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Community Theatre opens new stage with Rent

By Jennifer Nixon

This article was published July 10, 2014 at 2:01 a.m.


Community Theatre of Little Rock’s Rent cast includes Michael Goodbar (back row from left), Jeremiah Herman, Brittany Sparkles, Ryan Whitfield, Jess Carson, Kelsey Padill and (front row) Angel Monroe and Anthony Magee.


7:30 p.m. Thursday-Saturday, 2 p.m. Sunday through July 27, Studio Theatre, 328 W. Seventh St., Little Rock

Tickets: $18; $16 military, ages 65 and older, groups of 10 or more and students; $8 children 4-9; $1 discount with donation of gently used running shoes

(501) 410-2283

Rent, the award-winning musical by the late Jonathan Larson, seemed like the perfect choice to end the Community Theatre of Little Rock's 58th season.

"We wanted to go out with a bang," says Chris Boggs, CTLR's president and publicity coordinator.

The intimate rock musical with a message, loosely based on Giacomo Puccini's opera La Boheme, involves a group of friends in Manhattan's bohemian East Village at the height of the AIDS epidemic. It has been a phenomenon since it debuted in 1996, spawning a number of star performers, hit songs, a devoted following and a 2005 movie.

"[The cast and crew] are so pumped about it," Boggs says. "We have a stellar cast, a fantastic director. The musicians are fabulous. I can't say enough about the show."

The cast includes Michael Goodbar as Mark Cohen, Ryan Whitfield as Roger Davis and Brittany Sparkles as Mimi Marquez. Frank O. Butler and Matthew Tatus are director and music director, respectively.

Boggs stresses that those who are really anxious to see the show should not wait: "We highly recommend that you purchase your tickets for Rent online ahead of time," he says. "We're expecting to sell out every show." As there was for the original Broadway show, there will be a ticket lottery in which patrons who are feeling lucky can arrive an hour before curtain and enter a drawing for 10 discounted tickets (cash only).

Of course, those who do buy tickets need to make sure they go to the right place. For nearly seven years, CTLR called the Public Theatre on Center Street home. But earlier this year, the troupe decided it was time to move on. With many groups using the theater, scheduling CTLR productions was problematic.

Also, it was getting to the point that the cast for some productions had outgrown the space.

"CTLR has upped the ante on the type of shows that we're doing and the caliber and quality of each of our shows," Boggs says.

At the same time, a group of theater-minded people took over the old Balfour Printing Co. building on Seventh Street and remodeled it from what Boggs calls "an empty hole with a lot of spray paint on the walls" into the Studio Theatre and Lobby Bar.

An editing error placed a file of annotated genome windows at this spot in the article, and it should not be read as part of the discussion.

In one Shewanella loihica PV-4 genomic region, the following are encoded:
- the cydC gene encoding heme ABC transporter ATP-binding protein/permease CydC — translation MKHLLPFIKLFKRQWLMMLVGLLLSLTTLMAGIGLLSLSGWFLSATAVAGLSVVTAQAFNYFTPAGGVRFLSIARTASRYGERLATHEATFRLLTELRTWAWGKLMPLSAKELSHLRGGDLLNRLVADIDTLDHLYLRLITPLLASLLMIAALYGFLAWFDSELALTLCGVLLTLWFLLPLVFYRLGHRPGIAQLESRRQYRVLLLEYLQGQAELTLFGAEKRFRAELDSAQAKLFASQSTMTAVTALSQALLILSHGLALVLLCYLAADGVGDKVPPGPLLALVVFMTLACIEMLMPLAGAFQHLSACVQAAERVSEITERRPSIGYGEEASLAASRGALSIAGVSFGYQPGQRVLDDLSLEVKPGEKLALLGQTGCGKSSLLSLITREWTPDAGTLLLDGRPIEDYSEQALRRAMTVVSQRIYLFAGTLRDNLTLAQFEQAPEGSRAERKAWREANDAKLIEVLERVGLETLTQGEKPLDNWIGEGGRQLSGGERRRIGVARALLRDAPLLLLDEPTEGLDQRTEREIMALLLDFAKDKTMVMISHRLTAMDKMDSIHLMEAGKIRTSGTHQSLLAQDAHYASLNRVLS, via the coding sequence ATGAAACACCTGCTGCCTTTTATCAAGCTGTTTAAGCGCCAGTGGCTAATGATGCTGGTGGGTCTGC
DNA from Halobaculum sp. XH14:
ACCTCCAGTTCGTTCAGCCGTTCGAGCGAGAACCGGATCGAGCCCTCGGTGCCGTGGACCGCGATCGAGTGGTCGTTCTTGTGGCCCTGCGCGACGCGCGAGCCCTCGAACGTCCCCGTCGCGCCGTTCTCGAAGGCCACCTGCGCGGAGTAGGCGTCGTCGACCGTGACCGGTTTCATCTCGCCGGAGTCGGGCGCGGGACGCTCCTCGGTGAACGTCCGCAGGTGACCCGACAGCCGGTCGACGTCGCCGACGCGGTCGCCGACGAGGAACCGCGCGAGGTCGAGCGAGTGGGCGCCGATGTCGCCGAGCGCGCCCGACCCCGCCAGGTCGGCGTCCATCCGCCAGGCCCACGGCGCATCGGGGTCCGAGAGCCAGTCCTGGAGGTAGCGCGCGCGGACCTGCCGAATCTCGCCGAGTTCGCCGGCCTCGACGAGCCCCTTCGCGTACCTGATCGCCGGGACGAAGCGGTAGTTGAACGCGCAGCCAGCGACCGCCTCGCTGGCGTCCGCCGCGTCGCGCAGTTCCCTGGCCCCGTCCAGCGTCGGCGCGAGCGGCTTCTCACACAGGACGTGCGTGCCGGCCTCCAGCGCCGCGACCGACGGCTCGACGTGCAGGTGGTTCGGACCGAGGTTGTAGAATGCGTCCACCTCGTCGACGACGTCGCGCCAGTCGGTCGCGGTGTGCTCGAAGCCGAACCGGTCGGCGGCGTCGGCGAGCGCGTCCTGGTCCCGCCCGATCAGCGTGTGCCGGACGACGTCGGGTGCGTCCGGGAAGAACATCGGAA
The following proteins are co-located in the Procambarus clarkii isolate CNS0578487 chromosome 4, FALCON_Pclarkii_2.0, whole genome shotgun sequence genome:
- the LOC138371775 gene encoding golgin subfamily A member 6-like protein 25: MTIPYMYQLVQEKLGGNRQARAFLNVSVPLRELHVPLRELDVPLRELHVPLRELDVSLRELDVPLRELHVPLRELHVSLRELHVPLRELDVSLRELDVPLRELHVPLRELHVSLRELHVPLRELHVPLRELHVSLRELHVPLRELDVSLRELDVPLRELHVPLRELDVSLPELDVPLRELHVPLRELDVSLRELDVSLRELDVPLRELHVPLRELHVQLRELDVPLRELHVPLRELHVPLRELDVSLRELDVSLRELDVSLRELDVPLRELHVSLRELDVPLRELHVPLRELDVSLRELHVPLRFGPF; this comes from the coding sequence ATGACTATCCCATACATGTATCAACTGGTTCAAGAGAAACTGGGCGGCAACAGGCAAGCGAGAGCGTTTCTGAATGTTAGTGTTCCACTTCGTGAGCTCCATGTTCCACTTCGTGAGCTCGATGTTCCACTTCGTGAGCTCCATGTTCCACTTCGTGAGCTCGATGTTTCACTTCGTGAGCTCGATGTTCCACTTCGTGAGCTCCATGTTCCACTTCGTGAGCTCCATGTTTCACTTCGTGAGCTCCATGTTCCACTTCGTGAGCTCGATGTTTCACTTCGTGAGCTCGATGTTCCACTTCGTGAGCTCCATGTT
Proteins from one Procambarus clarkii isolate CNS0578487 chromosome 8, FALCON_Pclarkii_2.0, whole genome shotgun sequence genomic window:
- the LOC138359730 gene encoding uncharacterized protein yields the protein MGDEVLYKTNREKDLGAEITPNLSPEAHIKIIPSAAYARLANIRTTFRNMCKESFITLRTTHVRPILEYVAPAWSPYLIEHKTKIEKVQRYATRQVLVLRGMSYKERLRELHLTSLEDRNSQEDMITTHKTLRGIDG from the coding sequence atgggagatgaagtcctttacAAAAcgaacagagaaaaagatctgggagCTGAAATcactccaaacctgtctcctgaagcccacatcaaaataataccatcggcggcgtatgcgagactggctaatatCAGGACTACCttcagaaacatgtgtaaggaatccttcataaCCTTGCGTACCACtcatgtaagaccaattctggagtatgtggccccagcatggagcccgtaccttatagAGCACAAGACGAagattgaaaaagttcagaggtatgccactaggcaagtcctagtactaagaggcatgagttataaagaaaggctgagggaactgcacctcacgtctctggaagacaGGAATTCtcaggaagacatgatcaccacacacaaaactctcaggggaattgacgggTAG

The Studio Theatre's board of directors welcomed CTLR into the venue along with the Studio Theatre's troupe and the Precipice Theatre.

"It's a fantastic situation," Boggs says. "We needed a home, they had a home. We've been helping out as much as we can with blood, sweat and tears to get the theater up and running."

The bar isn't open yet and the stage, a work in progress, hosted its inaugural production last month, the Studio Theatre's You're a Good Man, Charlie Brown.

Rent was already on the schedule when the opportunity arose to move into the Studio.

"We could have done Rent in any facility," Boggs says. "We could have used a warehouse. The issue is whether our patrons would be willing to go to that location.

"This facility looks fantastic. We're going to use [it] to the fullest extent. We've got a balcony as well as a staircase; there's stuff onstage and on the side."

As with past productions, Rent's Wednesday Pocket Preview performance was a benefit -- in this case for the Arkansas AIDS Foundation -- and CTLR continues to collect gently used running shoes (Go! Running sends them to an overseas charity).

Of special note for "Rent-heads" is the silent auction through the run of the show. One of the cast members bought the bicycle that Anthony Rapp (as Marc Cohen) used in the Rent film; it will be up for bid, with the auction winner announced at the final performance.

"It's got all the credentials," Boggs says. "It is the real deal."

The troupe's new home will open it up to new types of shows, although Boggs says they still plan to stick to the CTLR's tradition of intimacy. The audience for the final performance on July 28 will get the first look at the 59th season, which Boggs says "is going to be fantastic, even better than this one."

Weekend on 07/10/2014

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